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Moneyball for Real Estate

May 13, 2015

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Myrtle Beach, South Carolina

A widespread assumption, although not one that Chetty brings up, is that white political oppression is what’s keeping the black man down economically. For example, Chetty’s tenth worst county is Coahoma County in Mississippi’s cotton-growing Delta. The county seat is Clarksdale, home of bluesman Robert Johnson’s legendary crossroads where Highway 49 intersects Bob Dylan’s Highway 61. A couple of years ago, much of the national press became obsessed with implying that the murder of “€œMississippi’s first openly gay mayoral candidate“€ was the work of Clarksdale’s KKK-ridden White Male Power Structure cops, even though the black killer had already confessed to the black sheriff in a town with a black mayor.

So, black political power doesn”€™t seem to build much of a basis for prosperity for the next generation.

An extremely curious aspect of Chetty’s list is that many of the supposedly Worst Places in America to Raise Children had fast-growing populations between 2000 and 2010, often due to a mix of black, Hispanic, and white newcomers pouring in. For example, the third most economically depressing county according to Chetty, behind only two Indian reservations, was Forsyth County, North Carolina, whose county seat is Winston-Salem. Yet, Forsyth’s population has grown 19% since 2000, much of that black and Latino newcomers.

If Forsyth County, and the Carolinas in general according to Chetty’s results, are such hellholes, why did so many families move there? What does Chetty know that all these families didn”€™t know?

Well, he knows what happened in 2008. Chetty’s hindsight is 20-20.

Let’s look at the whitest county among his Worst 25, Horry County, South Carolina, which is on the Atlantic just south of the North Carolina state line. We modern Americans can think more objectively about relatively white places like this Golf Capital of the World. Horry is home to the immense Myrtle Beach resort that features at least 91 golf courses on its Grand Strand. Despite Chetty’s assertion of its awfulness, Horry has grown 52 percent in population since 2000.

So, what was it about Myrtle Beach that made it bad for the next generation? Does golf undermine the moral fiber of youth?

Nah. The example of Myrtle Beach’s ups and downs just makes clear a recurrent problem with Chetty’s methodology: even though he’s claiming to find long-term verities about how best to organize communities, his findings are extremely susceptible to temporary local booms and busts. Chetty’s 1996-2000 baseline era represented a historic golf resort construction boom in Horry County, with unemployment dropping as low as 2.5 percent in 1998-99. In contrast, Chetty’s 2011-2012 measurement era was part of the collapse of golf course construction, with unemployment never dropping below 10 percent in Horry County from 2009-2013.

Not surprisingly, Myrtle Beach’s endless growth and low cost of living brought in large numbers of people in the 1990s for construction and tourism jobs. They did well in 1996-2000, but their kids wound up getting the fuzzy end of the lollipop in 2011-2012. But, lately, rich Chinese looking to buy American golf courses to launder their ill-gotten gains have discovered Myrtle Beach, so the future looks brighter than the recent past.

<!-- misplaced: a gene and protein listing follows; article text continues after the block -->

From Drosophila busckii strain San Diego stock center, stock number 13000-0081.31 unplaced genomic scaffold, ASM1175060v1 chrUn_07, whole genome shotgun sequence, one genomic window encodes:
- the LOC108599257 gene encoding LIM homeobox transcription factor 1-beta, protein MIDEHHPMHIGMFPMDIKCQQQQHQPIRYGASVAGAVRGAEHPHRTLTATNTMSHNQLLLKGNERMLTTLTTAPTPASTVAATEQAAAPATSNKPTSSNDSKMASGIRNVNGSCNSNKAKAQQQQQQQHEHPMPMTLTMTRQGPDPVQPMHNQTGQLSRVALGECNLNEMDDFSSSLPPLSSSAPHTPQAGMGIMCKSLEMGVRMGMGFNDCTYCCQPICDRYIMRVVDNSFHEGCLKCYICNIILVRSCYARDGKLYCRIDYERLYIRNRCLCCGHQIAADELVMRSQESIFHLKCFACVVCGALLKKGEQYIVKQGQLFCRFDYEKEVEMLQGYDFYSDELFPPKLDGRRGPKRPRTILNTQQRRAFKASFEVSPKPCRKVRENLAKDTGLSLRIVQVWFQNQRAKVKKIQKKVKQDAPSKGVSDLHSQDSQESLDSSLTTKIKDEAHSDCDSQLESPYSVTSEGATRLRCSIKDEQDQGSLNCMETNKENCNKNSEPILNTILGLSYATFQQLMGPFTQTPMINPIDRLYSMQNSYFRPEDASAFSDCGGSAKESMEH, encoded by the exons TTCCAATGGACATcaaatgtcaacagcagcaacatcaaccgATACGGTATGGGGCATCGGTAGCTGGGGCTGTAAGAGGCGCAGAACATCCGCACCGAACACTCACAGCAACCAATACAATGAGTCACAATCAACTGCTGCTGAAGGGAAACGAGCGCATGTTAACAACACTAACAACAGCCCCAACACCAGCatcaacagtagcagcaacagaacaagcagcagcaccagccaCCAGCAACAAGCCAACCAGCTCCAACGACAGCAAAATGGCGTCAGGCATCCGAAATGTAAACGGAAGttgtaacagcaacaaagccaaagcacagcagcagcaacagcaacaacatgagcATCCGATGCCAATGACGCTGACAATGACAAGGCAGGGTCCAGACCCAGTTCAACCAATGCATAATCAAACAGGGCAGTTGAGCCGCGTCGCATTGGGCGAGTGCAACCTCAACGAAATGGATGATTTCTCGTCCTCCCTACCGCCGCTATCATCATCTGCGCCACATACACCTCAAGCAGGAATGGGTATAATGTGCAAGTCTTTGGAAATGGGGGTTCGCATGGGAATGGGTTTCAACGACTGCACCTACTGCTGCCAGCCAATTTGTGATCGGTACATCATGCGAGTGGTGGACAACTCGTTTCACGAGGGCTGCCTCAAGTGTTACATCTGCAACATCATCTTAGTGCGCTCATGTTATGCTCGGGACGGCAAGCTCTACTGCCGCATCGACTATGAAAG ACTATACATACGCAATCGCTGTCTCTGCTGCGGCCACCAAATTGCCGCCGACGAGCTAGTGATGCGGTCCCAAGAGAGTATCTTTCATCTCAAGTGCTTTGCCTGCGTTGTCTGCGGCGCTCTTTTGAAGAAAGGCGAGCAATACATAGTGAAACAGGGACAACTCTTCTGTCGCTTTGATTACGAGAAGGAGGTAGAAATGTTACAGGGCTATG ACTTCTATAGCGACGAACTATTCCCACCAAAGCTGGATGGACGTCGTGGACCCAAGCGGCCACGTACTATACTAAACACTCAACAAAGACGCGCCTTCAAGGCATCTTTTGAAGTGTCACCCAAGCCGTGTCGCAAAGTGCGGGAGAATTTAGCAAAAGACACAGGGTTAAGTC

To sum up, blue collar Americans were doing well building golf condos in Myrtle Beach in the 1990s. But then golf went out of fashion, so the construction boom collapsed. But now Myrtle Beach is coming back because Chinese Communist Party white-collar criminals are really getting into golf.

In other words, one of Chetty’s big lessons is that if you are a blue collar worker, you should move to a county that will be booming a decade and a half from now for reasons you can”€™t possibly anticipate.

To illustrate that, take a look at Chetty’s 25 Best Counties for the lower half of the income scale. The top county, the positive doppelganger to Oglala Lakota County, is Sioux County, Iowa, where kids grew up to make 35 percent more than the national average would predict. Ironically, while Oglala Lakota County is almost all Sioux, Sioux County is 97 percent white.

Sioux County is an impressive place, sort of the Palo Alto of the recent Midwestern farm boom that drove land prices up steadily from 2004 through 2013 (before dropping in 2014). It has fantastic soil for growing corn, and climate change has been making the local weather more beneficent over the last three decades. In late 2011, some farmland in Sioux County sold for a Midwestern record of $20,000 per acre, which would be $3.2 million for a typical 160-acre farm. Sioux County also has some cultural advantages, such as ethnic homogeneity (in 1980 it was found to be the most Dutch place in America). It’s also quite socially conservative, with 80 percent of the population belonging to churches.

While growers in California demand more illegal immigrants, Sioux County voters prefer to use productivity-expanding technology to do the work themselves. Republican Congressman Steve King, an outspoken immigration restrictionist, earned 83 percent of Sioux County’s votes in 2012.

Chetty’s 25 Best Counties for the working class look an awful lot like Sioux County. There are five more in Iowa, six in Nebraska, four in North Dakota (with its energy boom), three in South Dakota, two in Utah, one in Kansas, one in Colorado, one in Montana, and one in Wyoming.

Despite their prosperity due to recent booms in farm produce and energy, these rural counties aren”€™t attracting many new residents. While halcyon Sioux County, with its biotechnology industry, grew seven percent in population from 2000 to 2010, Chetty’s second best, Cedar County, Nebraska, has lost population in every Census after 1930. Productivity goes up constantly, so the most successful farmers buy out their rivals. It’s a healthy economic system, but not one that can absorb this country’s ever-growing population caused by immigration.